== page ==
Seth and I leave for the Czech Republic bright and early tomorrow morning. We are visiting Praha, a few small towns, and Brno. I am so incredibly excited! This journey kick-starts a very busy month, which consists of two trips, visits from Duncan and Antonia, a flight home, and a rigorous job search. Basically, this is the last month of my life that is completely planned. Everything after that is up in the air. Scary, right?

Oh yeah, and I am now officially a B.Arch. graduate. I wish I could have been there to walk across the stage alongside some of my best friends.

[photo courtesy of my dear studiomate Jon, who was actually present at the ceremony]

mých předků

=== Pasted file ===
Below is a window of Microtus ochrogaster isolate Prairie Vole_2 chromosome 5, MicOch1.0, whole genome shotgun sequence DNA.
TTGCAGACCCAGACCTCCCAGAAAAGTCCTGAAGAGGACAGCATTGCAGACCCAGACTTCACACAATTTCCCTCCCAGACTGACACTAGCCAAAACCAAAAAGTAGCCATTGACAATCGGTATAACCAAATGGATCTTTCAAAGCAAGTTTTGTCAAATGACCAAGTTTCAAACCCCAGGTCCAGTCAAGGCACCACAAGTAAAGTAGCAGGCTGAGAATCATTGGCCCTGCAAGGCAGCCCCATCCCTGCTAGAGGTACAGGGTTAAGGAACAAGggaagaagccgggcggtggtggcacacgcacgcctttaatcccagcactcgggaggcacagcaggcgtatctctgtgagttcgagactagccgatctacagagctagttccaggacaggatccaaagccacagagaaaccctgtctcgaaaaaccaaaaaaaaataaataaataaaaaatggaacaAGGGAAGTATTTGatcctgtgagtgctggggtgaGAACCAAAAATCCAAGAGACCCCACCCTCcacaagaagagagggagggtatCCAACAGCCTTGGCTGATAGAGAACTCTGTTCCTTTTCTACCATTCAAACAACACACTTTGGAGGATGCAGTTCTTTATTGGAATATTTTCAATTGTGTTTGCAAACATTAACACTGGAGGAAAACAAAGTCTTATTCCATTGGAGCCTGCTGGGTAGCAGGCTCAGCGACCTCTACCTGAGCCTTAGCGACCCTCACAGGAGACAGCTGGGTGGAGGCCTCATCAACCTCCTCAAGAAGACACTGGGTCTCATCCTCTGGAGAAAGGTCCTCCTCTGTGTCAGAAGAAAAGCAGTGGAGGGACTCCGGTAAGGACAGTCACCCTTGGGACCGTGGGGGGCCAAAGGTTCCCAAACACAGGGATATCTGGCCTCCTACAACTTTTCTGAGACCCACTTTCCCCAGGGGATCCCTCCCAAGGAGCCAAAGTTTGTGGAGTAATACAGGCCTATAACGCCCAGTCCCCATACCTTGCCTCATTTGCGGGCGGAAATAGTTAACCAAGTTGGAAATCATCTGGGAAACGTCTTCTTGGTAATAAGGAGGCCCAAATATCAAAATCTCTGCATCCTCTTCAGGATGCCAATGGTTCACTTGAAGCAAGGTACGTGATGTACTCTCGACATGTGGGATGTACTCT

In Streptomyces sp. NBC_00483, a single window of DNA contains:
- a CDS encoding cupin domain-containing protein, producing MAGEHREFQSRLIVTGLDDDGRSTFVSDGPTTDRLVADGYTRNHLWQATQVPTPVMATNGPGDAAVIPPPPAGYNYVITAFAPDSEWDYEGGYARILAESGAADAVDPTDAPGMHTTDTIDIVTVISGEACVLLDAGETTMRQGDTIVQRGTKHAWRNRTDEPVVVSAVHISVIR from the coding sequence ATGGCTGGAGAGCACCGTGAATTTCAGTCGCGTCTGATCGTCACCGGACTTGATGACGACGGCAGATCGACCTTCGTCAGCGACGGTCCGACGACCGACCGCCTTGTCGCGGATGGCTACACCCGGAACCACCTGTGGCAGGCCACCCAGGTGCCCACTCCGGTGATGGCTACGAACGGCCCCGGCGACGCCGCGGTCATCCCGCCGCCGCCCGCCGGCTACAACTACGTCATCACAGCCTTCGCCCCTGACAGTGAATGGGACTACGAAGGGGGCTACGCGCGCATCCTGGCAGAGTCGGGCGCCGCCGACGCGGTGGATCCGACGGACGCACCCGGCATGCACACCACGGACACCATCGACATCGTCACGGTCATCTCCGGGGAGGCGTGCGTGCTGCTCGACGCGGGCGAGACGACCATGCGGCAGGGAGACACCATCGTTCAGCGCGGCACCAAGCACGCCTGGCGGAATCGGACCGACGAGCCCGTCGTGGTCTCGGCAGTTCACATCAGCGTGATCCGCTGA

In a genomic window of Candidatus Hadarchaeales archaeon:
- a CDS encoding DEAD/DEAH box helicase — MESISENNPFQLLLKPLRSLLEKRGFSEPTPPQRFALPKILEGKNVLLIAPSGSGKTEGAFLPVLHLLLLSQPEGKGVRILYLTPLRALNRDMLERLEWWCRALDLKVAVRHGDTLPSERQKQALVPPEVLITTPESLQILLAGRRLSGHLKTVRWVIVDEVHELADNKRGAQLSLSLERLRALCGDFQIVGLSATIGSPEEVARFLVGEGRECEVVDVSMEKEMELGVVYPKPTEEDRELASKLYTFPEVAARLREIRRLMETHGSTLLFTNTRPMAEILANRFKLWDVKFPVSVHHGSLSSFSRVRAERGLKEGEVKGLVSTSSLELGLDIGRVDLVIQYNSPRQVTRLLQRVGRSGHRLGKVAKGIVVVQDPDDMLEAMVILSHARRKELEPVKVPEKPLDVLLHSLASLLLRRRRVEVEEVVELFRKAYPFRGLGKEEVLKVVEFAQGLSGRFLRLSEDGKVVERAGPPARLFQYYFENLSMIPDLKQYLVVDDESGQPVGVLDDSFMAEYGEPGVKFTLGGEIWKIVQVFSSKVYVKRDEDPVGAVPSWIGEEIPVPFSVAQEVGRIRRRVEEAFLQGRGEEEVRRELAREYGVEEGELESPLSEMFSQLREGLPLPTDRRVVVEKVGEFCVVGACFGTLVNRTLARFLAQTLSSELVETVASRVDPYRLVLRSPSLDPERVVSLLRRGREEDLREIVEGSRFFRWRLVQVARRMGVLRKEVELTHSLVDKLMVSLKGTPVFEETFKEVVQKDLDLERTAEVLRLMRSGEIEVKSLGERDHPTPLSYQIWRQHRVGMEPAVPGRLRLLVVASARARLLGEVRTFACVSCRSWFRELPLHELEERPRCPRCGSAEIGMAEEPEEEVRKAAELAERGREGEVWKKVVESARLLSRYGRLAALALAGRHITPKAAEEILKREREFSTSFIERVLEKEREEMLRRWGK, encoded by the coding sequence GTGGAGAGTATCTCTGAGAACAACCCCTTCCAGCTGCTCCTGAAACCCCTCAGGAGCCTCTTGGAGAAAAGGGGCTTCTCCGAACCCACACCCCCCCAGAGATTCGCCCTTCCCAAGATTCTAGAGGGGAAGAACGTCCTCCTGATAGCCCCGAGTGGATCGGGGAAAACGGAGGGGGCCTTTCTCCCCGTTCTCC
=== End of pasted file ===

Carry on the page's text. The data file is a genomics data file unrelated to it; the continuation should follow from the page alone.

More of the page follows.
I may not know how to pronounce mých předků, but I know what it means: my ancestors. For the past week or so, I have been conducting genealogical research on Seth’s mother’s father’s mother.  (Did you get that? That’s Seth’s great great grandmother, or one-eighth of his ancestral lineage.) Barbara Antonia Fajkus-Neuvar was likely the eighth child of Josef Fajkus and Barbora Mican-Fajkus. Although she was born in Victoria, Texas, her parents and five of her siblings were from Hukvaldy-Horní Sklenov, Bohemia. In 1890, her family emigrated to New York City and headed south to start a new life among the vast Texas farmlands. Bohemia (1198-1918) is one of three historical regions in the modern Czech Republic. (The other two are Moravia and Silesia.) Sounds simple, right? However, Bohemia ALSO refers to the entire Czech territory, including Moravia and Selesia. Unfortunately, this lack of distinction can be very confusing to the casual researcher. On United States census records, Czech immigrants often listed their origin as Bohemia, but it was unclear as to whether they meant the specific region or the generality. If the immigrants did not list Bohemia, they almost certainly listed their origin as Austria. (On Seth’s family’s records, Bohemia meant the entire Czech territory. Hukvaldy-Horní Sklenov is a village in Moravia.) That’s right. The Czech Republic (1992-present) did not exist when his family emigrated. Ah, but you knew that. Well, Czechoslovakia (1918-1992) did not exist either. BUT! Austria-Hungary (1867-1918) did. Like Seth, I too have family from the Czech Republic. In 1860, my mother’s mother’s family emigrated from Austria to New York City, then to Dubina, Texas. A generation and a half later, my mother’s father’s family emigrated from Austria-Hungary to Galveston, then to Dubina. Their specific origins were the villages of Trojanovice, Frýdek-Místek and Hovězí, Nový Hrozenkov in Moravia, respectively. Yes! Seth and I both have families from Moravia. And what do you know? If cars existed back then, it would have taken them just a little over an hour to visit each other. (Note the map!) Next month, we plan to visit all three villages in the far east of the Czech Republic, but we will travel by train and by foot, not by car. I cannot wait! [photo: Nový Hrozenkov]